It happens to everyone:
A new car, bought with your own money, freshly driven from the lot, sits unassumingly in the parking lot of your local grocery store. It’s been a few weeks, but every time you see your shiny metal beast winking at you in the sunlight, you feel a sense of pride: that’s mine.
But, as with everything in life, entropy sets in. You give it weekly washes (and then bi-weekly, and then whenever you can remember, if ever). You drag dirt in on your shoes and it collects in the nooks and crannies that can’t be reached by the 25¢ vacuum at the gas station. You discover streaks on the windows that don’t seem affected by your repeated attempts at Windex.
The grocery store parking lot.
You watch, helplessly, from the curb, as an errant shopping cart makes its way in cinematic slow motion toward your car, pushed on by a heartless wind god.
You don’t make it in time. It’s scratched. Or dented. And it will never be the same again—even if you paint it or pay someone to suction the ding out, you will still know that it’s not the same shiny metal beast you proudly drove home.
And there’s a sadness, and also an acceptance. This thing—a representation of myself in a way—is no longer the perfect thing I invested in. This thing ages and picks up dirt and rust and scratches and scars.
This thing is also our bodies.
I am constantly amazed by this weird meat suit with which I’ve so recently begun to reacquaint myself. We all start out in pristine packages, but entropy—life—happens, and we pick up the same scars and stains and dirt and dings that we can buff away or ignore or cover up or suction out, but the second we “drive off the lot” (as it were), we lose the initial “perfection” with which we entered the world.
And here’s the thing: I think that’s kind of beautiful.
Even the bad scars—like the one on my ankle that shocks and swells, the viruses that set up shop in our cells and lie dormant until they feel like waking, the disfiguring, the disabling, the “ugly”—tell an important story about who we are as living beings making this weird journey across the planet.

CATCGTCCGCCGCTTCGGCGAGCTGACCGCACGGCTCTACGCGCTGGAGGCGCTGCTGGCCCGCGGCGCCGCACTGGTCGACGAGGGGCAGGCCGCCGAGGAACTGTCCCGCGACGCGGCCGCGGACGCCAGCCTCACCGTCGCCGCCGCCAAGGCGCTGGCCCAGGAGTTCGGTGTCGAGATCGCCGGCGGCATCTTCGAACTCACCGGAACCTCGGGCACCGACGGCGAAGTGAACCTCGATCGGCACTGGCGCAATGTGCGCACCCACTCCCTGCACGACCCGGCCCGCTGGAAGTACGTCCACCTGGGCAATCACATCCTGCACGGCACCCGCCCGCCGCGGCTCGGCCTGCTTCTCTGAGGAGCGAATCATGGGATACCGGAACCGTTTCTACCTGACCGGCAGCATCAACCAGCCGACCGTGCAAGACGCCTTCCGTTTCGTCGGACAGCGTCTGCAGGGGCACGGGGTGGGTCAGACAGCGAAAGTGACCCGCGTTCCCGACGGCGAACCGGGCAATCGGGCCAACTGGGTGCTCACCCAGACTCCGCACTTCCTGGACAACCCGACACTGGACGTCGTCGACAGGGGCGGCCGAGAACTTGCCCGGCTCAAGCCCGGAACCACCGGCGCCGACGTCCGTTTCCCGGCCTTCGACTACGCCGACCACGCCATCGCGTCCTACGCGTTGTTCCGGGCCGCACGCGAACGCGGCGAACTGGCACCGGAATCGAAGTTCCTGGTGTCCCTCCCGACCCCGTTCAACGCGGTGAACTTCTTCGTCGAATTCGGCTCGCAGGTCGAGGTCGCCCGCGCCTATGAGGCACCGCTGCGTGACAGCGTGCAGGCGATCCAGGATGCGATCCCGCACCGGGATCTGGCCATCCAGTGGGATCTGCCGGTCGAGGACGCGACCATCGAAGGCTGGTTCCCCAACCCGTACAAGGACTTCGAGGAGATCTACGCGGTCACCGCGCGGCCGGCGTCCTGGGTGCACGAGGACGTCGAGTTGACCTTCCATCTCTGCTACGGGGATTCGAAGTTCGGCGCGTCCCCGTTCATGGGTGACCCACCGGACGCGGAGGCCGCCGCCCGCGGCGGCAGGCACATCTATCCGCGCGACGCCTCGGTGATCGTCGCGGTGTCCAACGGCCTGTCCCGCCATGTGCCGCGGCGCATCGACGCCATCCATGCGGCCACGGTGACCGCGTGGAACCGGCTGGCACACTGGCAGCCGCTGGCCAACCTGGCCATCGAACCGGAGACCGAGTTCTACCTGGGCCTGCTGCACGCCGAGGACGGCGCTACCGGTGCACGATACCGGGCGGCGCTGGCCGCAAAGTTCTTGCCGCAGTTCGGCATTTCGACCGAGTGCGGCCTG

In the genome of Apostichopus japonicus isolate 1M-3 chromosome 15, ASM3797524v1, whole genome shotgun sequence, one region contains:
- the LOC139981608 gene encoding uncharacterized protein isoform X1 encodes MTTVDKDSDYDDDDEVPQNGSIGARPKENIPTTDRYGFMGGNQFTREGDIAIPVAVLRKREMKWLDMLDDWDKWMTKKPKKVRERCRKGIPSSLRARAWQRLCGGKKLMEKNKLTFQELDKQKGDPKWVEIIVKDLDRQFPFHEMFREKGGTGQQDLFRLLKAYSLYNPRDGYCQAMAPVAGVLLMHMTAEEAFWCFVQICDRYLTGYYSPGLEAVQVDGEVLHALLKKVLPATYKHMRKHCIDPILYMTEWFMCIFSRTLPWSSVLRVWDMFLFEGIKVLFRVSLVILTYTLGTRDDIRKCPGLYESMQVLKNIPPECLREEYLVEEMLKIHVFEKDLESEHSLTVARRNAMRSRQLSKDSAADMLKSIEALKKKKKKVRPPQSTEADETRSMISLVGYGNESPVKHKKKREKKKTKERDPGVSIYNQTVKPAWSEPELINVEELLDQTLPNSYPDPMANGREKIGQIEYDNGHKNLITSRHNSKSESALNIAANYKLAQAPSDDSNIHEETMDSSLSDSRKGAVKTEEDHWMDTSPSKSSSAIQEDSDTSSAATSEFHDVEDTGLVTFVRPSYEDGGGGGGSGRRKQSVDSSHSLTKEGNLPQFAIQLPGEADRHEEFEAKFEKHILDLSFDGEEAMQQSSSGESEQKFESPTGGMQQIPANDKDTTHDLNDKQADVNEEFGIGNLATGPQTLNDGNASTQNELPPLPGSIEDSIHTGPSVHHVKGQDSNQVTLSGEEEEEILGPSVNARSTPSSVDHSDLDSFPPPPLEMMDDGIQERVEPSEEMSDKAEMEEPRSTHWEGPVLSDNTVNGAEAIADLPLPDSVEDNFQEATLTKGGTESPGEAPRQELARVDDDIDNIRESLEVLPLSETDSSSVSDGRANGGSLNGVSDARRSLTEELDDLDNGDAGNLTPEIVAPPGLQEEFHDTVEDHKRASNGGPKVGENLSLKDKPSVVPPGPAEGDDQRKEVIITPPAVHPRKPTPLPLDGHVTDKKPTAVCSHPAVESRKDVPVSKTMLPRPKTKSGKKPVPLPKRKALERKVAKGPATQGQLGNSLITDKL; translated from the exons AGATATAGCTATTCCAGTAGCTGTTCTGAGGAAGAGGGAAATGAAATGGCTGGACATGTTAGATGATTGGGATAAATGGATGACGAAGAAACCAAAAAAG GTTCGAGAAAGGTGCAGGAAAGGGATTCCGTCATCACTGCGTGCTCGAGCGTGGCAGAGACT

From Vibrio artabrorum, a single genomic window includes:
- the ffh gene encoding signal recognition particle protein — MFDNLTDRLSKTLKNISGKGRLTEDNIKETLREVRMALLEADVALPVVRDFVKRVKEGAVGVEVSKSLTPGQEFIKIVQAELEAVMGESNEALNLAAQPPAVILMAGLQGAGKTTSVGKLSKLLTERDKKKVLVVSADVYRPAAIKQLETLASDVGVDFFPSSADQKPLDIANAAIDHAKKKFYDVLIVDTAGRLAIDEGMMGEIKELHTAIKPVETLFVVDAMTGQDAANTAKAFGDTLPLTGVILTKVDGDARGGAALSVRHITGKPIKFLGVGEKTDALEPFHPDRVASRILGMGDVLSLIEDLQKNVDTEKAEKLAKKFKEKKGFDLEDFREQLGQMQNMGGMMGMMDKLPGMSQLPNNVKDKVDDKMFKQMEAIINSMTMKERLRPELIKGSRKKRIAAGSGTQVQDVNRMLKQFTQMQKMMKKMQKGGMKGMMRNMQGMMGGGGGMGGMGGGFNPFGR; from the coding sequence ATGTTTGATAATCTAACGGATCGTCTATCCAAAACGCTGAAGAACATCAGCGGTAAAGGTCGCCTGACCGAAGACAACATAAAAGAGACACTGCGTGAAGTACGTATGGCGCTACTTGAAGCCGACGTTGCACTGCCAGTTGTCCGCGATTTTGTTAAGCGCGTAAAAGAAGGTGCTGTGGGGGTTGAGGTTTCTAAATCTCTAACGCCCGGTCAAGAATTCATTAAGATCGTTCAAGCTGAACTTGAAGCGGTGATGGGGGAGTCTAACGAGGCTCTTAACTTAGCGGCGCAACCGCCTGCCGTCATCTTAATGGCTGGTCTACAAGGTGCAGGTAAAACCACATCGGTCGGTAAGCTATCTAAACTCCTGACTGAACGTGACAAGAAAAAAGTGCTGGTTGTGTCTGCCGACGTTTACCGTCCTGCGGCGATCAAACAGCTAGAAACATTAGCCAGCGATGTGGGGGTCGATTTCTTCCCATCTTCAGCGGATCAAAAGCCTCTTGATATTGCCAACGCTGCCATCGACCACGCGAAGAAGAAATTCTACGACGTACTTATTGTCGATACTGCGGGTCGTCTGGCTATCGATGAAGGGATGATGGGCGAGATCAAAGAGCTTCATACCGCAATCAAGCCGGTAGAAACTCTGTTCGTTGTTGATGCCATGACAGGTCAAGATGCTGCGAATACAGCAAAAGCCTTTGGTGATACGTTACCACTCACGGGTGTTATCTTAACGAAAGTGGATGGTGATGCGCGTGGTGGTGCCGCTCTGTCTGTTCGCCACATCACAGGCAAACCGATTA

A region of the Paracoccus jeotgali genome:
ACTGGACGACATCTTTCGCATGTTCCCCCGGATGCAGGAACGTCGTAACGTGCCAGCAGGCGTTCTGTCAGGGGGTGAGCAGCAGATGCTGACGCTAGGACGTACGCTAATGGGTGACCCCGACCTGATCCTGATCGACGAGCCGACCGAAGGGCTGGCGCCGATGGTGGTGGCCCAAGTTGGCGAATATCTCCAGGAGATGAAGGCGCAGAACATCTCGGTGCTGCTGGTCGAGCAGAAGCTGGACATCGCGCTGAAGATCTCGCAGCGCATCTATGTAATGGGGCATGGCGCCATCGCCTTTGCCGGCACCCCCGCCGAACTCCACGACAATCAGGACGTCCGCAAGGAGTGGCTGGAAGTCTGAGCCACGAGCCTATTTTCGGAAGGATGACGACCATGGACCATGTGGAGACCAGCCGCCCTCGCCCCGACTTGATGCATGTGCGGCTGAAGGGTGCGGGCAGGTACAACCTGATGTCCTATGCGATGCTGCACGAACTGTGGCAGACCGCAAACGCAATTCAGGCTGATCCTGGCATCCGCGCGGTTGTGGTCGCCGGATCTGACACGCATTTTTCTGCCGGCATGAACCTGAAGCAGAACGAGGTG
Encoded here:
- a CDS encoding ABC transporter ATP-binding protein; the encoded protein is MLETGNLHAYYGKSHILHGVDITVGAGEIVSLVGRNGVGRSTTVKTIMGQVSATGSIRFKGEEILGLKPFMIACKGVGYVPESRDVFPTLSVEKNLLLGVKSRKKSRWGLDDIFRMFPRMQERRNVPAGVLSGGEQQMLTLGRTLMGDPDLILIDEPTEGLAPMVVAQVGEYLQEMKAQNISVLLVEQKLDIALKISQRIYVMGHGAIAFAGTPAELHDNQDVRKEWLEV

The acne scars, the poorly planned tattoos, the stretch marks from an endless cycle of dieting and bingeing, the pieces that make us….us is the art that colors the canvas of our lives.
I spent my life buying creams to heal the scars and hide the stretch marks, pills to burn the fat underneath my arms away, and miracle cures to rid myself of every reminder that I am nothing but an unprotected beast in a metaphorical parking lot, and there is little I can do to avoid whatever shopping carts life wants to throw at me, unless I never leave my garage.
I know how hard it is to actually “be okay” with the idea that you don’t need to lift, tuck, suction, excise, botox, lighten, fade, and tone. I know how hard it is to come to terms with the fact that you—yes YOU—are not perfect. I know how hard it is to wish, every day, that you could look like the model on the cover of the magazine, to be followed around by a professional real-life photoshopper, always as perfect and undented as the day you came out of the womb.
But I challenge you to embrace the shit out of every dent. Out of the cold virus you picked up in preschool. Out of the weird mark on your nose from the time you pierced it in college and it didn’t heal properly when your HR people frowned on piercings a few years out of business school. Out of the stupid scar on your shin from the time you tried skateboarding on gravel to impress your friends in middle school. Out of the surgery that might have saved your life. Out of all of the things that would devalue your car, but actually add value and story and dimension to you as a living, breathing, thing in a meat suit.
And I challenge you to peel out of that parking lot and hit the highway (but no texting and driving, please!)—and don’t be afraid of the stories your body will pick up along the way.